The International Astronomical Union (IAU) celebrates this year a century of life and will celebrate it surrounded by professional and enthusiastic astronomers at different world events to stimulate interest in science as a development tool.
“It is a matter of celebrating not only the Hundred Years of the organization, but of highlighting the astronomical discoveries and the potential that astronomy has to help in cooperation, technological development and diplomacy,” Jorge Rivero González, coordinator of the celebrations in Holland, explained today to Efe.
With more than 1,000 events and activities registered in 95 countries, the IAU is preparing for Peculiar celebrations that will last a whole year and will point especially to the importance of astronomy as a tool, and not just as science itself.
The celebrations will be inaugurated on the weekend, between the 10th and 13th of January, with 100 consecutive hours of astronomy that will take place in parallel in 75 countries, not only with star observations but also with 420 other events.
For four days and three nights, professional astronomers, amateurs, enthusiasts and interested public will share knowledge, questions, experiences and curiosities in different centers, such as the Leiden Astronomical Observatory, but also in colleges and universities.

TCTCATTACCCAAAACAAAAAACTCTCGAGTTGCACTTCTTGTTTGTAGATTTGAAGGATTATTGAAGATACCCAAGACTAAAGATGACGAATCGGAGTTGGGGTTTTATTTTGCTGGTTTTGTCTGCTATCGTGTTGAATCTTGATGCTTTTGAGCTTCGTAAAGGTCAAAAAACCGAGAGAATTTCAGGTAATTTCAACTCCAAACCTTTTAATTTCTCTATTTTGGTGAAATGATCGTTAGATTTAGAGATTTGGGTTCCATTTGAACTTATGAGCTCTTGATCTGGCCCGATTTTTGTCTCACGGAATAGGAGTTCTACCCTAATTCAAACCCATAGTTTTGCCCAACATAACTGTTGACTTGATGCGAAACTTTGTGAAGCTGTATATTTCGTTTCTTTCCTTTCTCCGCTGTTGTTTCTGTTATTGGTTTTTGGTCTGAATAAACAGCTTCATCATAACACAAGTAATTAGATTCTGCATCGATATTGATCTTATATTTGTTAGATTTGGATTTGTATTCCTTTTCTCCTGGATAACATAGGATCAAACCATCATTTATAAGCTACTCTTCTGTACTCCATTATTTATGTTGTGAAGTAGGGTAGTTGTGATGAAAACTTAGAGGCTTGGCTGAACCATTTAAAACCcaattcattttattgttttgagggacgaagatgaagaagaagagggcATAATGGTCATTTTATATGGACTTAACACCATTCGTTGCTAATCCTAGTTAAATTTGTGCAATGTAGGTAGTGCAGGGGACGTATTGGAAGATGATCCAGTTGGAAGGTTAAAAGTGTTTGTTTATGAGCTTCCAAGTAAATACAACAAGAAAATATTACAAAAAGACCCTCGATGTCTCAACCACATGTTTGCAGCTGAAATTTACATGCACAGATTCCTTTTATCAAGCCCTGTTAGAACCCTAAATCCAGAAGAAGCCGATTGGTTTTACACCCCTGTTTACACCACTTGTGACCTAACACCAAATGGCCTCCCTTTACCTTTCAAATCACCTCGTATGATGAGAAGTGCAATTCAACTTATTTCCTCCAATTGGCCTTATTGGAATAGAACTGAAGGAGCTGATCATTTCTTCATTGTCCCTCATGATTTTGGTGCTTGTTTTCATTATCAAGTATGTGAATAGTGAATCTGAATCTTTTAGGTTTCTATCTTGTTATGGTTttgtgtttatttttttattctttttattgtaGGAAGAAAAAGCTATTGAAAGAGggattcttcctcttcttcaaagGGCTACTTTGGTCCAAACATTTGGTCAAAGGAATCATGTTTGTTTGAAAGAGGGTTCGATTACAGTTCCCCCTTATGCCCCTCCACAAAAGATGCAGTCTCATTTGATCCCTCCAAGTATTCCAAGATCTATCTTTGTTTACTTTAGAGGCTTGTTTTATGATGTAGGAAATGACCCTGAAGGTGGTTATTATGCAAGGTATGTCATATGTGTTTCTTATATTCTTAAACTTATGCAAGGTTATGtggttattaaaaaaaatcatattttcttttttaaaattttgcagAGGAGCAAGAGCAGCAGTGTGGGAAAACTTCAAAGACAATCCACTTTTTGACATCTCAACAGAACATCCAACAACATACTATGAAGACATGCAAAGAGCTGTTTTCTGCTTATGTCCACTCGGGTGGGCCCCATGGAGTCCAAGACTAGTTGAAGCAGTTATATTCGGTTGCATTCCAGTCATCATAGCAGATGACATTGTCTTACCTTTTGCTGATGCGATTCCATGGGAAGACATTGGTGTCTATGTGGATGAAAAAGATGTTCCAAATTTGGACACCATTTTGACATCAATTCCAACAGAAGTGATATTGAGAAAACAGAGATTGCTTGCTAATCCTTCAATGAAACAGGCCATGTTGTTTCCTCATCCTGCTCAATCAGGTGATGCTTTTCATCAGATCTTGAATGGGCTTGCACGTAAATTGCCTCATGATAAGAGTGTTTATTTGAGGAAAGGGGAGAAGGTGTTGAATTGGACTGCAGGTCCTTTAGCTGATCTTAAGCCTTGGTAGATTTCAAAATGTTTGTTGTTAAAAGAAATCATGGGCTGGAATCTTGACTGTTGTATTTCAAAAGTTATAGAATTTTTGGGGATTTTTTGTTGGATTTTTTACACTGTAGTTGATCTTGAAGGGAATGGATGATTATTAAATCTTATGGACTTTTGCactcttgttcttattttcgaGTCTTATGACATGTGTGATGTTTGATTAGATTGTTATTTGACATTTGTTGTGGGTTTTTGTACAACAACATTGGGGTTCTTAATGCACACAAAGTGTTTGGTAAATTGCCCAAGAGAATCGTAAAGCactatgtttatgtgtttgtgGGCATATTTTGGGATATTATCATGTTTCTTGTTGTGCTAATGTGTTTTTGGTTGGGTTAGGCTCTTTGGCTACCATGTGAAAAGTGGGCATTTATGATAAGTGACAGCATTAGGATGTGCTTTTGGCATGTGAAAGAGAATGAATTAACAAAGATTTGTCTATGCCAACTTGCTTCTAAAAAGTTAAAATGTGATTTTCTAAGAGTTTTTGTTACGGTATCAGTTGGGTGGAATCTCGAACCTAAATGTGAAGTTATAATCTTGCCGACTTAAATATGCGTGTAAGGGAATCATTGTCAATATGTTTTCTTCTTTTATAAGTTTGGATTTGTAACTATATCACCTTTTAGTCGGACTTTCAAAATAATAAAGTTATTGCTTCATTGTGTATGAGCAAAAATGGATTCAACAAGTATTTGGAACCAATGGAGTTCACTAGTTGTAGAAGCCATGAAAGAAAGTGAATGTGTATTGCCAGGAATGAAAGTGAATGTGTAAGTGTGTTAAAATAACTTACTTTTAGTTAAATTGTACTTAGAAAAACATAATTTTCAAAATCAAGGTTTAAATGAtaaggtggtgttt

Rivero González explains that all the projects for the centennial began to be prepared in 2017, through a kind of” Coordinating Secretariat ” of events in the Netherlands and reactivating the network of nodes in different countries to include them in the preparations and plans.
Communities around the world have registered to participate in this “joint effort to bring astronomy to the public”, especially with the help of the outreach office established in Japan, the coordinator, a Spanish resident in Leiden, stresses.
The star event of the International Astronomical Union 1919-2019 is scheduled for 11 and 12 April, with a large celebration at the Academy Palace in Brussels, at a ceremony that will bring together hundreds of renowned scientists, high-level officials, members of the astronomical industry, legislators and young researchers.
Among others, the Nobel Laureate in Dutch chemistry Ben Feringa, and the Nobel Laureate in physics Brian Schmidt, along with Japanese astronaut Chiaki Mukai (JAXA) and American astronaut John Grunsfeld (NASA), the IAU said in a statement.
In addition, the other activities scheduled for this year include exhibitions such as “Above and Beyond” or programs at Einstein’s or astronomy and Astrophysics schools, which will have creative support structures at their disposal to involve their students in the learning process.
The IAU has supported 21 other special projects at the national and local levels around the world, which will have more specific objectives, such as gender equity in Mozambique, awareness of the dark skies in Ireland and the Netherlands, and other outreach activities in urban and remote areas in Argentina, Brazil, India and Zambia.